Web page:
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Judge Overturns California's 32-year Ban on Assault Weapons 


FILE - Police photos of assault rifles and handguns are displayed during a news conference near the site of a mass shooting in San Bernardino, Calif., Dec. 3, 2015. A federal judge on June 4, 2021, overturned California's ban on assault weapons.

A federal judge has overturned California's three-decade-old ban on assault weapons, calling it a "failed experiment" that violates people's constitutional right to bear arms.

On Friday, U.S. District Judge Roger Benitez of San Diego ruled that the state's definition of illegal military-style rifles unlawfully deprives law-abiding Californians of weapons commonly allowed in most other states and by the U.S. Supreme Court.

He issued a permanent injunction against enforcement of the law but stayed it for 30 days to give state Attorney General Rob Bonta time to appeal.

Governor Gavin Newsom condemned the decision, calling it "a direct threat to public safety and the lives of innocent Californians, period."

In his 94-page ruling, the judge spoke favorably of modern weapons and said they were overwhelmingly used for legal reasons.

Good for 'home and battle'

"Like the Swiss Army knife, the popular AR-15 rifle is a perfect combination of home defense weapon and homeland defense equipment. Good for both home and battle," the judge said in his ruling's introduction.

That comparison "completely undermines the credibility of this decision and is a slap in the face to the families who've lost loved ones to this weapon," Newsom said in a statement. "We're not backing down from this fight, and we'll continue pushing for common sense gun laws that will save lives."

Bonta called the ruling flawed and said it would be appealed.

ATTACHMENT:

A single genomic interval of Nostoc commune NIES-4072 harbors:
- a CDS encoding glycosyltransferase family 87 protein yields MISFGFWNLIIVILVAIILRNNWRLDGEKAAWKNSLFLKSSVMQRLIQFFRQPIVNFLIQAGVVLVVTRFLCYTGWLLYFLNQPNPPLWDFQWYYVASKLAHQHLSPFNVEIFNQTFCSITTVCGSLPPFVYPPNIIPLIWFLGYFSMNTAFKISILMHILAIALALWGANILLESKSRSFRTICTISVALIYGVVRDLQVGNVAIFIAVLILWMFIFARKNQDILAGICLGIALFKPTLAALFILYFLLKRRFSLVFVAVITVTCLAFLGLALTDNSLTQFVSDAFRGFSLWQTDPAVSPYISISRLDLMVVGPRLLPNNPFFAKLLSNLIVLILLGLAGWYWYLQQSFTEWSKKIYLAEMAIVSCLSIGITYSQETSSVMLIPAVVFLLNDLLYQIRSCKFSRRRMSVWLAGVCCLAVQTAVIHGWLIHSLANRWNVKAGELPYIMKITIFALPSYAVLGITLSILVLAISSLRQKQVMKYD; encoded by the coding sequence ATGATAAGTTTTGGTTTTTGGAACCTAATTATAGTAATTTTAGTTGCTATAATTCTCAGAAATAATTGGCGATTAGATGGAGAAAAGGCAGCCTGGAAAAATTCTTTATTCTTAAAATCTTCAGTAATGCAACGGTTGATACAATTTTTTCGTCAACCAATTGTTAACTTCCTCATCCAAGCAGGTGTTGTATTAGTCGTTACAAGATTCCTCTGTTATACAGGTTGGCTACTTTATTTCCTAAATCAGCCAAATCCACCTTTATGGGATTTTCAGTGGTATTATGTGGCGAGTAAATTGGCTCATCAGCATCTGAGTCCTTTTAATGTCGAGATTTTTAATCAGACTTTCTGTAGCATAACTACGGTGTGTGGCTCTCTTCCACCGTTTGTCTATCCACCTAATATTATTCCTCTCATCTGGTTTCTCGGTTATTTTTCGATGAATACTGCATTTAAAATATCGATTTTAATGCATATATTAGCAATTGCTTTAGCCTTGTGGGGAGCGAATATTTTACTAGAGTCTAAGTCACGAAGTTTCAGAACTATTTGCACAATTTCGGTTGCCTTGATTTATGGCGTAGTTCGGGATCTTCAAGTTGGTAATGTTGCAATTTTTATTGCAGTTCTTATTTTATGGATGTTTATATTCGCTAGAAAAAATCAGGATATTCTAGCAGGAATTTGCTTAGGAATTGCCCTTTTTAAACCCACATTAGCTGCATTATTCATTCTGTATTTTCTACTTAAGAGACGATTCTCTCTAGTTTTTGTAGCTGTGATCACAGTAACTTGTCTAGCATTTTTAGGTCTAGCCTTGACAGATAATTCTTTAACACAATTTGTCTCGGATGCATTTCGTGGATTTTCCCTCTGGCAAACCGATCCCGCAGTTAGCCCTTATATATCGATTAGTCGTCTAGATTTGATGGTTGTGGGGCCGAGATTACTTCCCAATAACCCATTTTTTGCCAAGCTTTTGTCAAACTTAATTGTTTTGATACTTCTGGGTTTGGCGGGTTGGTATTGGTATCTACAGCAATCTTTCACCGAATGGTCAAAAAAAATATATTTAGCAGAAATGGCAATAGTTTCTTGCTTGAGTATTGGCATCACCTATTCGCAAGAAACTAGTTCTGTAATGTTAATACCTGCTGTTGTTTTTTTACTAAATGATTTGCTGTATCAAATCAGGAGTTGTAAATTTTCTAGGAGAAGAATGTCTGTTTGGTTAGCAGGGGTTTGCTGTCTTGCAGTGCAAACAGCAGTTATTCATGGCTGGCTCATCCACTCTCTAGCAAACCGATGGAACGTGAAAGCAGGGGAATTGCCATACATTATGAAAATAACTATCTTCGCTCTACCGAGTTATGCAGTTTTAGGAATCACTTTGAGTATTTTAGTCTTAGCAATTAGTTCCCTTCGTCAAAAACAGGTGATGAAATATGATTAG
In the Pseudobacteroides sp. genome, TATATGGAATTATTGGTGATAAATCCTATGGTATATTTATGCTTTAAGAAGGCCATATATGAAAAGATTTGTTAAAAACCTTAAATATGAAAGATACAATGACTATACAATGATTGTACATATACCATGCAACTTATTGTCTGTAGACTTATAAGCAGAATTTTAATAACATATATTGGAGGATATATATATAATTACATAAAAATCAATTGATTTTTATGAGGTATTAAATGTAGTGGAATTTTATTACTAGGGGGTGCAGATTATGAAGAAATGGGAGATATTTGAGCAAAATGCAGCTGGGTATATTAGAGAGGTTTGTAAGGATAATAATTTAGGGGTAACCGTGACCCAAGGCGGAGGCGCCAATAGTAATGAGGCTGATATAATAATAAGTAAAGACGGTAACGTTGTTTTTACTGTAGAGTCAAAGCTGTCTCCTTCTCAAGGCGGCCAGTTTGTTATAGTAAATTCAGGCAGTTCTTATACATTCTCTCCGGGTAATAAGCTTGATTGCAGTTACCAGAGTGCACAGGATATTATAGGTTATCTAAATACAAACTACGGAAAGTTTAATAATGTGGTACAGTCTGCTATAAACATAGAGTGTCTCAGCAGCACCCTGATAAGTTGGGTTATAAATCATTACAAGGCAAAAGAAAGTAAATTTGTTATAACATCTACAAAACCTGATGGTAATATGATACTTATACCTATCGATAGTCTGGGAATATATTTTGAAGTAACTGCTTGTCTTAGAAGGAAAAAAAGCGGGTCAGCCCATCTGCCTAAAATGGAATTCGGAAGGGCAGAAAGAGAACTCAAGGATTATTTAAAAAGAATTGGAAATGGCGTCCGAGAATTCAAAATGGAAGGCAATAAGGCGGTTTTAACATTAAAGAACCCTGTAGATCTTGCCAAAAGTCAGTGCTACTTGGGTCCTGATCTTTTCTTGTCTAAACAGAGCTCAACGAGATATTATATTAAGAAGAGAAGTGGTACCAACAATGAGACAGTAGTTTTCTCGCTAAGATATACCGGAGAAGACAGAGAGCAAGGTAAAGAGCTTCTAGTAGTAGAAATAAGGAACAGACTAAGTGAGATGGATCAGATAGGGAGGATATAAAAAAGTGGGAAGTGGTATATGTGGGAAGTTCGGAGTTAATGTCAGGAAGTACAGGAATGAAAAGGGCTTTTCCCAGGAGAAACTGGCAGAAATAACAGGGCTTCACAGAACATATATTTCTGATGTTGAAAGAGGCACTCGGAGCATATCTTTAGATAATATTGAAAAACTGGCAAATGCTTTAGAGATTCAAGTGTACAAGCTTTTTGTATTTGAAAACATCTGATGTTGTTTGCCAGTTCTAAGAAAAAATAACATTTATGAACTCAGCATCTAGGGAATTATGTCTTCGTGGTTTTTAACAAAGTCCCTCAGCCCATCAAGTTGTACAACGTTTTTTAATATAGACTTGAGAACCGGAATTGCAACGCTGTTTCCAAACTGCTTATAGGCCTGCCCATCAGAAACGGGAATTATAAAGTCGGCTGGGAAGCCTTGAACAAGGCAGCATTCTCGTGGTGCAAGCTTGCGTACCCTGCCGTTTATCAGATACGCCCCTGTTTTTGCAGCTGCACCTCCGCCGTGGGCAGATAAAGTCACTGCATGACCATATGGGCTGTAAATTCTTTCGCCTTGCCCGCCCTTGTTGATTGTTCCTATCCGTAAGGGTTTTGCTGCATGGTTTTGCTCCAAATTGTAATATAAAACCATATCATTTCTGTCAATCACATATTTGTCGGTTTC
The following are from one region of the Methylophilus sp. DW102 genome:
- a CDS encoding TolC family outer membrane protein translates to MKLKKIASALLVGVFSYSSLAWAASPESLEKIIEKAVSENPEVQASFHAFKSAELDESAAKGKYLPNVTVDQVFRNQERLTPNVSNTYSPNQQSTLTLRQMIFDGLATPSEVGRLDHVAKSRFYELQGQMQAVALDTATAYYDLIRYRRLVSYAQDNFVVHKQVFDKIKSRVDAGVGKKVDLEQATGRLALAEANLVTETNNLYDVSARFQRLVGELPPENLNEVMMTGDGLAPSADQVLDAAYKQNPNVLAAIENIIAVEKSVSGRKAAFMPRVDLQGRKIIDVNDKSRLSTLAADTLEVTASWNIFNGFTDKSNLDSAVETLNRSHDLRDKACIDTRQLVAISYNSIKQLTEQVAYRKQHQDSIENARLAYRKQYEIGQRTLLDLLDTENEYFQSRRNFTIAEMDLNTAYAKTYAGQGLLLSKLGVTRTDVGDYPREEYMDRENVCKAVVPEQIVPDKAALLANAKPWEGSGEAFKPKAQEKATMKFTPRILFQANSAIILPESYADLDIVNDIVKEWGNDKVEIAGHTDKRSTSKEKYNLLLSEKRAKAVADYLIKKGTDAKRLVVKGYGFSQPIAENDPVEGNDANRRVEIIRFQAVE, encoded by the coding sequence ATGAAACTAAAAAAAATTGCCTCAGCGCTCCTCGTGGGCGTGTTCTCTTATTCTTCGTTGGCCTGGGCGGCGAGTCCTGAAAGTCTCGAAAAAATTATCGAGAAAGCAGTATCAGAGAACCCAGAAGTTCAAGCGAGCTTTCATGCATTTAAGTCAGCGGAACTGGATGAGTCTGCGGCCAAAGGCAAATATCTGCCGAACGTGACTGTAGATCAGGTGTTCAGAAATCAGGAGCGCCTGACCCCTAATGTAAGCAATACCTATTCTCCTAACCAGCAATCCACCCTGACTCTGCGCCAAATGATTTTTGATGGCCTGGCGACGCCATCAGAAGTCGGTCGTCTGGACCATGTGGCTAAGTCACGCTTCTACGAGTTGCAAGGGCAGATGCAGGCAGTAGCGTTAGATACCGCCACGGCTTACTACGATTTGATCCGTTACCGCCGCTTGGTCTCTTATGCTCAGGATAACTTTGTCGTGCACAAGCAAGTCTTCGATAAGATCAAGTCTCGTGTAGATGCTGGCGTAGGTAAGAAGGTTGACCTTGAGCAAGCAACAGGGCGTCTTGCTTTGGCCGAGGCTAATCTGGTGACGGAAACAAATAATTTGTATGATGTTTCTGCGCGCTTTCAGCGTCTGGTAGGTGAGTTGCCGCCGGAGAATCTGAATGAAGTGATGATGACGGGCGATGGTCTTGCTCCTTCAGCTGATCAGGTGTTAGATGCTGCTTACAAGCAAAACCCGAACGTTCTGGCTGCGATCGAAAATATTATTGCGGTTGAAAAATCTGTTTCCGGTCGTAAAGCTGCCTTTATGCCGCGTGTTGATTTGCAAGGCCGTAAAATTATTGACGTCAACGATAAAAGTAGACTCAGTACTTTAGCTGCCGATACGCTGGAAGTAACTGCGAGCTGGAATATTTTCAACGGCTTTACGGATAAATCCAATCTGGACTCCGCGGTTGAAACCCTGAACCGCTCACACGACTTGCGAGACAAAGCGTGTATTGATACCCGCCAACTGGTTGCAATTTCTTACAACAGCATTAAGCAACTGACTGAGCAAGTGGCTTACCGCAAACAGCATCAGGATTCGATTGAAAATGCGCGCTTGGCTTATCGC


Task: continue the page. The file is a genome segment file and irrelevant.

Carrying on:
California first restricted assault weapons in 1989, with multiple updates to the law since then.

Assault weapons as defined by the law are more dangerous than other firearms and are disproportionately used in crimes, mass shootings and against law enforcement, with more resulting casualties, the state attorney general's office argued, and barring them "furthers the state's important public safety interests."

Similar restrictions upheld

Similar assault weapon restrictions have been upheld by six federal district and appeals courts, the state argued. Overturning the ban would allow not only assault rifles, but things like assault shotguns and assault pistols, state officials said.

But Benitez disagreed.

"This case is not about extraordinary weapons lying at the outer limits of Second Amendment protection. The banned 'assault weapons' are not bazookas, howitzers or machine guns. Those arms are dangerous and solely useful for military purposes," his ruling said. "Instead, the firearms deemed 'assault weapons' are fairly ordinary, popular, modern."

FILE - A custom-made semiautomatic hunting rifle with a high-capacity detachable magazine is displayed at TDS Guns in Rocklin, Calif. A federal judge ruled June 4, 2021, that the state's definition of illegal military-style rifles was unlawful.